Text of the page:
This started as a comment to @Poncho's fine answer, and grew over the 600-char limit. Point is: a careful choice of the definition of V2 messages can keep some the existing capabilities of the original CRC to always detect some kinds of errors.
Foremost, we are interested in short error bursts (where all bits in error are within a small number of consecutive bits, a fair model of some errors likely to occur under many practical circumstances); and, marginally, errors affecting an odd number of bits (this is desirable in some communication contexts using a descrambler with the property that any one-bit error at the physical level expands to a fixed error burst with an odd number of bits; and, if all else was pointless, it at least ensures that any single-bit error is detected).
I'll assume the CRC for V1 is such that the remainder of the polynomial representing the message (including the CRC portion therof) by a binary reduction polynomial $P$ (with degree $d$ and constant term $1$) is some constant independent of message content (at least for a given message length, in the absence of error). Any textboox CRC, and most of these used in communication contexts, are built with this property. Such CRC always detect errors bursts only affecting bits all within a segment of at most $d$ bits in the message and CRC. This holds because for all polynomial $Q$ of degree less than $d$ and constant term $1$ (representing the error burst), for all $n\in \mathbb N$ (representing the position of the last bit in error from the last bit of the CRC), $(Q\cdot x^n)\bmod P\ne 0$ (proof is easy by induction). Also, such CRC detects any error affecting an odd number of bits when the reduction polynomial $P$ has an even number of terms.
At least, we want to ascertain that, in the absence of transmission error, a V2 message can not be confused with one of V1, and vice versa. This is achieved simply if, in V2 messages, the field used as CRC for V1 is the exclusive-OR of the correct CRC for V1 and some non-zero $d$-bit constant $K$. This construction can be expressed in terms of polynomial: we add the polynomial of degree at most $d-1$ with binary coefficients representing $K$ to the polynomial representing the CRC. We'd like to choose $K$ in a manner optimizing the capability to detect our special kinds of errors.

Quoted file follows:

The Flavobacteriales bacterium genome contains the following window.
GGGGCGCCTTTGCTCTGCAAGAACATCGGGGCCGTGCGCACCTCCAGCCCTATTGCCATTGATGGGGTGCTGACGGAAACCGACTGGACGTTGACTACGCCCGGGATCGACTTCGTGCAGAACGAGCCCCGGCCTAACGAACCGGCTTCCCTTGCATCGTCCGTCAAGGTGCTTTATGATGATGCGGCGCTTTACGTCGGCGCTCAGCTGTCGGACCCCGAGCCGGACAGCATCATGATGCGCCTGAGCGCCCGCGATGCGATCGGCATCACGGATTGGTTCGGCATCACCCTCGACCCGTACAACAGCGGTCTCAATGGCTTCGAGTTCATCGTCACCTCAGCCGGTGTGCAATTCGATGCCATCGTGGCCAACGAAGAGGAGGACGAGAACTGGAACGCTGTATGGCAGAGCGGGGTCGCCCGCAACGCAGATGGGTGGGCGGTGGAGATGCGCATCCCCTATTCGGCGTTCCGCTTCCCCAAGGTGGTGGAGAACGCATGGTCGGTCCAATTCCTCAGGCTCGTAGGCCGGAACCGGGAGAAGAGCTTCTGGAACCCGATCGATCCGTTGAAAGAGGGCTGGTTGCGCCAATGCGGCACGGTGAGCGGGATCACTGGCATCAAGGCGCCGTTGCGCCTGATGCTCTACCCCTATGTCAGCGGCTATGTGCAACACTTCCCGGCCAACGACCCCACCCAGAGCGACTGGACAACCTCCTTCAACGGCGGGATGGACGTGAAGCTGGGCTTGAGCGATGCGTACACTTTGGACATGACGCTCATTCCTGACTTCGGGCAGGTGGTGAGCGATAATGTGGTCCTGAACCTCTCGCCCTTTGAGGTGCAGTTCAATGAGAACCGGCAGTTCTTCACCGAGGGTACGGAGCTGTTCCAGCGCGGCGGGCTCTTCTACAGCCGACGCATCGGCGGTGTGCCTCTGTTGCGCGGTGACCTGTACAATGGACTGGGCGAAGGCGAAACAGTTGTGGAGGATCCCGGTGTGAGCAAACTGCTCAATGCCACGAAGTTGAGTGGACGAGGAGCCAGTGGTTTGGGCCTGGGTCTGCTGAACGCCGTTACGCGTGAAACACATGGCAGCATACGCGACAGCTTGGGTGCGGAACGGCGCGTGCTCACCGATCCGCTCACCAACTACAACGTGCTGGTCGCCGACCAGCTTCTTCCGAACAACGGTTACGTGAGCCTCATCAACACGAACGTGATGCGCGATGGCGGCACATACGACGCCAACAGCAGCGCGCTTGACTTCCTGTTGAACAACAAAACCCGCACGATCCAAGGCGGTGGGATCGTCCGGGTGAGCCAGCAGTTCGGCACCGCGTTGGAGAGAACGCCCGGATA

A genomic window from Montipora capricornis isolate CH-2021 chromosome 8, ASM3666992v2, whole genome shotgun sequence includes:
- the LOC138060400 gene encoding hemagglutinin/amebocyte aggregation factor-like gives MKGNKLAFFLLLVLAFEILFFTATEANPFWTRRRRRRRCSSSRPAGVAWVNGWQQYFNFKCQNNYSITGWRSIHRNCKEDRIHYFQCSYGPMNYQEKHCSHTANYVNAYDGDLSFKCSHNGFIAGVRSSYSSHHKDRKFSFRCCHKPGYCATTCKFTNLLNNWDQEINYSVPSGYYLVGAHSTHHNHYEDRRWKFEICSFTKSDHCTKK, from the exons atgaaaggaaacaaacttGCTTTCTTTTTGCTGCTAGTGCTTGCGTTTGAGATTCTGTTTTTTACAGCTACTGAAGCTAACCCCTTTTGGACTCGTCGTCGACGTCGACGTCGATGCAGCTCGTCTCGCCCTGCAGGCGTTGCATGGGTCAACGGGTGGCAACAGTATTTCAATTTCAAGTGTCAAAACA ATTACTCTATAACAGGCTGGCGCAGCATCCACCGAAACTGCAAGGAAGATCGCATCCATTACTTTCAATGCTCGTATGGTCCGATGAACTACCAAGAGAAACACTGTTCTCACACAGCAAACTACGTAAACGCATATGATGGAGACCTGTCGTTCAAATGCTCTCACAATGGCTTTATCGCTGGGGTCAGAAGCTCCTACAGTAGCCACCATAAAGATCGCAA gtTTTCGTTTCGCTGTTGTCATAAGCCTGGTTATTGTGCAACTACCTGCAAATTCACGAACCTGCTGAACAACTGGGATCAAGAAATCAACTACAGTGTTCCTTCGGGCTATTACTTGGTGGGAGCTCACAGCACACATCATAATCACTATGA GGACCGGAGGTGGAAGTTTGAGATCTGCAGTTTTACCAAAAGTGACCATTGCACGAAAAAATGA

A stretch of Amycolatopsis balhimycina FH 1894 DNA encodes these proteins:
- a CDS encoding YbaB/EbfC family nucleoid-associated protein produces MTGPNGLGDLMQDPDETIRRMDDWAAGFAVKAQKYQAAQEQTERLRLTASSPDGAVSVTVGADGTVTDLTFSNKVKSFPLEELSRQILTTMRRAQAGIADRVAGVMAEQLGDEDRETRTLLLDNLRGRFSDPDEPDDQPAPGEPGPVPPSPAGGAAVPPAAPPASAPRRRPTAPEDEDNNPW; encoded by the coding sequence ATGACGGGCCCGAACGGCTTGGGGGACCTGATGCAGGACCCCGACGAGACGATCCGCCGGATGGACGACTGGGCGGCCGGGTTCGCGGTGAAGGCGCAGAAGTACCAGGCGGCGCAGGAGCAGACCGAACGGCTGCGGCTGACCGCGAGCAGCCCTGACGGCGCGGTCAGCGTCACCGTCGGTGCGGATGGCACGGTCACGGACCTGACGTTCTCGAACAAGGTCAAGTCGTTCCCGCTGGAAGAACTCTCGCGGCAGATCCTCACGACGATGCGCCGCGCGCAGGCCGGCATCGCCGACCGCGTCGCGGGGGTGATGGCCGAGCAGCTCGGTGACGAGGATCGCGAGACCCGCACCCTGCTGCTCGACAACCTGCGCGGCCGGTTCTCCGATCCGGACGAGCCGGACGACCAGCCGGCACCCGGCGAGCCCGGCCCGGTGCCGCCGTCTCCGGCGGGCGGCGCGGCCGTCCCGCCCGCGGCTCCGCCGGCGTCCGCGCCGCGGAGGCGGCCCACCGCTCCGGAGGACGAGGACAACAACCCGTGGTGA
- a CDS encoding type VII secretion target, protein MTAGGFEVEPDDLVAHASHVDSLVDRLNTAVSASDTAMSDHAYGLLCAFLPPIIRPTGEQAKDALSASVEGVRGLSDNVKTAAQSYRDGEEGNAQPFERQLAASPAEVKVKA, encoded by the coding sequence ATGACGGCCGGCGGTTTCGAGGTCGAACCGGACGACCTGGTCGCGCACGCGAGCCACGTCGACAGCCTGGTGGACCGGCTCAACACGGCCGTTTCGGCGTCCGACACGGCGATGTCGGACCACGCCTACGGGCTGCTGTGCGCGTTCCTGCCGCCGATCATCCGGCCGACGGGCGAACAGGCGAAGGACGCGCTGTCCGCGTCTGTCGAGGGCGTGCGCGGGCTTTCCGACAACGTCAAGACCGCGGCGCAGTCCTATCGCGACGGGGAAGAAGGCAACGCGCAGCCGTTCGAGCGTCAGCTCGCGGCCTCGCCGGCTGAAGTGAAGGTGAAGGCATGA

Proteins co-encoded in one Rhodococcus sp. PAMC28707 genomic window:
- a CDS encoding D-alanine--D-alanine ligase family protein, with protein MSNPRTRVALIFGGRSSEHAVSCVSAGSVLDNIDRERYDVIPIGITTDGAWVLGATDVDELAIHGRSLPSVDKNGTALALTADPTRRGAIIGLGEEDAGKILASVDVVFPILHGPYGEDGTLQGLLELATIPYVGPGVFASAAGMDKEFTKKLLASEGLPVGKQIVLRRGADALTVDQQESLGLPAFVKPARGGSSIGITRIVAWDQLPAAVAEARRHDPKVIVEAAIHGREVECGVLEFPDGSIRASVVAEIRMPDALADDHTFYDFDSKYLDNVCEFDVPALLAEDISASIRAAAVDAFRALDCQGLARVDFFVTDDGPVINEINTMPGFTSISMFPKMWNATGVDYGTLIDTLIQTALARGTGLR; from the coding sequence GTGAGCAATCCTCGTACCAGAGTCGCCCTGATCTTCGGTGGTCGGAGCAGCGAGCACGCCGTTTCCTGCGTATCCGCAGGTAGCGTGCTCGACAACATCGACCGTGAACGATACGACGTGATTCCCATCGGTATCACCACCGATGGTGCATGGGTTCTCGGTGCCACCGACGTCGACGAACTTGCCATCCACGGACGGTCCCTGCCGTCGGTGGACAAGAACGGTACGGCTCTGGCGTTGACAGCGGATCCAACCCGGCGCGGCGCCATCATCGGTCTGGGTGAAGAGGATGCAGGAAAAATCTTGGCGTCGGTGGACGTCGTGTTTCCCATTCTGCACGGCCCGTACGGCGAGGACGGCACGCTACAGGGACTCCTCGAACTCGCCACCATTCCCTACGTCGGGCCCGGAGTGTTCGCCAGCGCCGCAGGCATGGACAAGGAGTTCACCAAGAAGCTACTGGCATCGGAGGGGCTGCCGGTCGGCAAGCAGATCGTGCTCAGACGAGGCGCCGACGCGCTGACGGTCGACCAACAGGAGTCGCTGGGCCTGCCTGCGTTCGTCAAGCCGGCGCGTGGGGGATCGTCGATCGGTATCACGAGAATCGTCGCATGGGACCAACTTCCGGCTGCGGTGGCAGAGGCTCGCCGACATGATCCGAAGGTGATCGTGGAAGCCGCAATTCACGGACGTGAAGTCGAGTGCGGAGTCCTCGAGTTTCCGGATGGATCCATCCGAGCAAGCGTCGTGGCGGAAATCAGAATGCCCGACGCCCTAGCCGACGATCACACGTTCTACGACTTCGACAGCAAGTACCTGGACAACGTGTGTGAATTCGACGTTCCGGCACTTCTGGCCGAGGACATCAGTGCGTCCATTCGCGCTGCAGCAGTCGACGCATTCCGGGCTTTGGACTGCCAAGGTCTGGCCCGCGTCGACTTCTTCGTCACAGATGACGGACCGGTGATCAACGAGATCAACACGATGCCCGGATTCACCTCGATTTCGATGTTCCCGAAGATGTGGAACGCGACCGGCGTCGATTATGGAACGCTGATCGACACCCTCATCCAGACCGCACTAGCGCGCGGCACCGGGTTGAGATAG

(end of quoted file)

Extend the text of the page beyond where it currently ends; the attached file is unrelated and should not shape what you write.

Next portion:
This is sometime possible. For example, if the reduction polynomial is $P=x^8+1$ (that is, if the CRC for V1 reduces to bytewide exclusive-OR, within some initialization value), we should choose $K=x^7+x^6+x^5+x^4+x^3+x^2+x+1$ (that is, use a CRC for V2 that is the bytewide complement of the CRC for V1). This will catch any error where all bits affected are within $7$ consecutive bits (versus $8$ consecutive bits without the introduction of V2). And, because both $P$ and $K$ have an even positive number of bit set, this also detects any error involving an odd number of bits.
With the reduction polynomial $P=x^8+x^2+x+1$ used by ATM communication, we should choose $K=x^7+x^6+x^5+x^4+x^3+x^2+1$; that will also catch any error where all bits affected are within $7$ consecutive bits. This is because $(K\cdot x)\bmod P=K$, hence for any polynomial $Q$ of degree $6$ or less with non-zero constant term (representing a burst of error of length at most $7$), and any integer $n$ (representing the position of the error), $(Q\cdot x^n)\bmod P\ne K$ (proof by induction). Hence the error $Q$ can not change a valid V1 message into a valid V2 message, or vice versa; while the aforementioned CRC property to always detect short error burst insure that the error $Q$ can't go undetected without version change.
For primitive reduction polynomials $P$ and long messages, no matter how we choose $K$, a single-bit error can change a V2 message to V1, or vice versa. But we can still choose the constant $K$ such that, up to a certain message size, short error bursts are always detected. Unless I err, with the primitive reduction polynomial $P=x^8+x^4+x^3+x^2+1$ used by AES3 (no relation to the block cipher AES), we can use $K=x^7+x^3+x^2+1$, and messages up to 148 bits (including CRC) are fully protected against errors within a burst of at most 3 bits. This looks quite like what the question asks for.
Further, we can build V2 messages by first appending some other error detection code (or MAC, to become topical for crypto.se), then appending the CRC for V1 XOR-ed with $K$ as above. This makes it unlikely that a V1 message is changed to V2, and the undetected error rate for long random errors can be back to almost that for V1 (with most undetected errors transforming a message of either version into another V1 message). Still further, once a source is known to use V2, perhaps a receiver can refuse V1 messages form that source, and then we'll have V2 more robust than V1.